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West Lafayette, Lafayette opt back into statewide opioid settlement

The cities of Lafayette and West Lafayette are choosing to opt back into a statewide opioid settlement following changes to Indiana law.

States and cities across the country sued several opioid manufacturers, distributors, and marketers for damages relating to the opioid epidemic. Last year, Indiana announced it was part of a $26 billion dollar multi-state settlement that would have brought over $500 million back to the state.

But the state also passed a statute that would have given the majority of control of those funds over to the state. Local jurisdictions with similar lawsuits against manufacturers would have been absorbed into the larger settlement and seen less money.

In total, the statewide agreement would have allotted 70% of the funds to the Indiana Family and Social Services Administration for distribution, 15% to the state, and the remaining 15% back to local governments.

Eric Burns, corporation counsel for West Lafayette, said the city saw that as a bad deal and chose toopt out. But now the state has passed legislation changing the breakdown of those funds - creating a more even split between the state, cities, and counties.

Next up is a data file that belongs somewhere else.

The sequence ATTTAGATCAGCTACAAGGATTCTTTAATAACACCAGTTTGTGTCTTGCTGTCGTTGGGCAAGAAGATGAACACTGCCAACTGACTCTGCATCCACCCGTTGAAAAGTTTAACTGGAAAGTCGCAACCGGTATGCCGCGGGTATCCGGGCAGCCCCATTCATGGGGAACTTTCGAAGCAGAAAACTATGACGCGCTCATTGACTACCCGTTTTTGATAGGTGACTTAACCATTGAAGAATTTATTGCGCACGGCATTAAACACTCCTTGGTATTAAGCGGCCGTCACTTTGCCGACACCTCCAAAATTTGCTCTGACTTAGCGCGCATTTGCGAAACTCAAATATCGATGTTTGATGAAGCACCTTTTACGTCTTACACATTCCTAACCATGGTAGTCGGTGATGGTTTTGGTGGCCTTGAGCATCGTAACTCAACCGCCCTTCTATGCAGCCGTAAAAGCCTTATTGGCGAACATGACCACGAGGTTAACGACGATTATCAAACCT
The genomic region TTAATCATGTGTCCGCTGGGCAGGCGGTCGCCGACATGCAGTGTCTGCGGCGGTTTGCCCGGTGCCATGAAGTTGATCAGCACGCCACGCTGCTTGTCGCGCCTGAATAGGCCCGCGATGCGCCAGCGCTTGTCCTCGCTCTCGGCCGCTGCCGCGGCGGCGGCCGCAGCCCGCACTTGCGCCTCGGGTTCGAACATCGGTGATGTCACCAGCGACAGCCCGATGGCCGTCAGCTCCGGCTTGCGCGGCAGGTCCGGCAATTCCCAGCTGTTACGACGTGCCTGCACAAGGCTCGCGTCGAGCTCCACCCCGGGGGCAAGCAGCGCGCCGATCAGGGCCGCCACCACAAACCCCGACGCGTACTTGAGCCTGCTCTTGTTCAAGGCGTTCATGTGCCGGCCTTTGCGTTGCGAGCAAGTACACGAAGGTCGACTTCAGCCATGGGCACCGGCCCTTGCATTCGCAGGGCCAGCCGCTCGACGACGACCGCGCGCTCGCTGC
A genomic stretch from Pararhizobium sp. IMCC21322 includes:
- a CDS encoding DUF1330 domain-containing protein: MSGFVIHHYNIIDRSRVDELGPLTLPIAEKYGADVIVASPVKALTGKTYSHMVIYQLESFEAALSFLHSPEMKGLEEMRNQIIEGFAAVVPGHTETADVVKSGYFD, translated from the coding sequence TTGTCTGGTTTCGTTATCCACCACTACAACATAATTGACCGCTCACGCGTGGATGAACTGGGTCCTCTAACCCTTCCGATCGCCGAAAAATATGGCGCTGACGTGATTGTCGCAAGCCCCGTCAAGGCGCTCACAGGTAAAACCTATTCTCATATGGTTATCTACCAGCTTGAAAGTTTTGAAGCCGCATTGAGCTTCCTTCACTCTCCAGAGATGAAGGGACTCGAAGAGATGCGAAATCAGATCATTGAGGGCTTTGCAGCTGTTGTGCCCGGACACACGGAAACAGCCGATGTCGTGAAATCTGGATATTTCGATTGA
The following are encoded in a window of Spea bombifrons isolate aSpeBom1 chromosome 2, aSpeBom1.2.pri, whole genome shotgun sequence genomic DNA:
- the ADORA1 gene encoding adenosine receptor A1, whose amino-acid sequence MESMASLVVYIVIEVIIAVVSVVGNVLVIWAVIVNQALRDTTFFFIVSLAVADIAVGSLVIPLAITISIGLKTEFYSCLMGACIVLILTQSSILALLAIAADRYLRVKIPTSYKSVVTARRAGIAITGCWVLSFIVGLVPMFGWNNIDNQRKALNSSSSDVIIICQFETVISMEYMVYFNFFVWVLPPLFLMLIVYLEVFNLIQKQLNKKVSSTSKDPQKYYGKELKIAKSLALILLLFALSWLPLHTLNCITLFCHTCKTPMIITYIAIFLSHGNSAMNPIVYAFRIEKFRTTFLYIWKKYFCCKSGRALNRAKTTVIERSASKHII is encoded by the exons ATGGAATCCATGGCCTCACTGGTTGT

“35% of the statewide total will go to individual units of government, 35% will go to the state, and then the balance of the 30% is divided up statewide,” Burns said.

The new configuration, according to Burns, was much more agreeable to local governments - and many are choosing to opt back in.

“It was essentially the legislature, in my opinion, listening to local units of government, local units of government being forceful in their arguments, and a compromise was reached,” he said.

Another new aspect of the statewide settlement is a change in how attorneys will be compensated.

“Our original arrangement, as well as the rest of units of government, was there would be an attorney fee of one-third of whatever was recovered,” Burns said. “As part of the negotiations, the state law system that we have opted back into took that 33.3% and changed it to 8.3%. It’s been dropped dramatically so there will be more money available for opioid remediation. That’s also a good thing.”

Burns said the first round of funding from the settlement is supposed to arrive sometime in April. West Lafayette is expected to receive roughly $600,000.

An attorney for the city estimates some twenty other cities and towns that initially opted out have rejoined the state’s settlement, while others have scheduled meetings to discuss opting back in as well.

In a statement, Lafayette attorney Jacque Chosnek said the city felt the legislature had addressed concerns it raised in 2021 about how funds would be allocated.

“The most significant change is a greater portion of the settlement proceeds will be allocated directly to local communities that have been impacted by the opioid epidemic,” Chosnek wrote.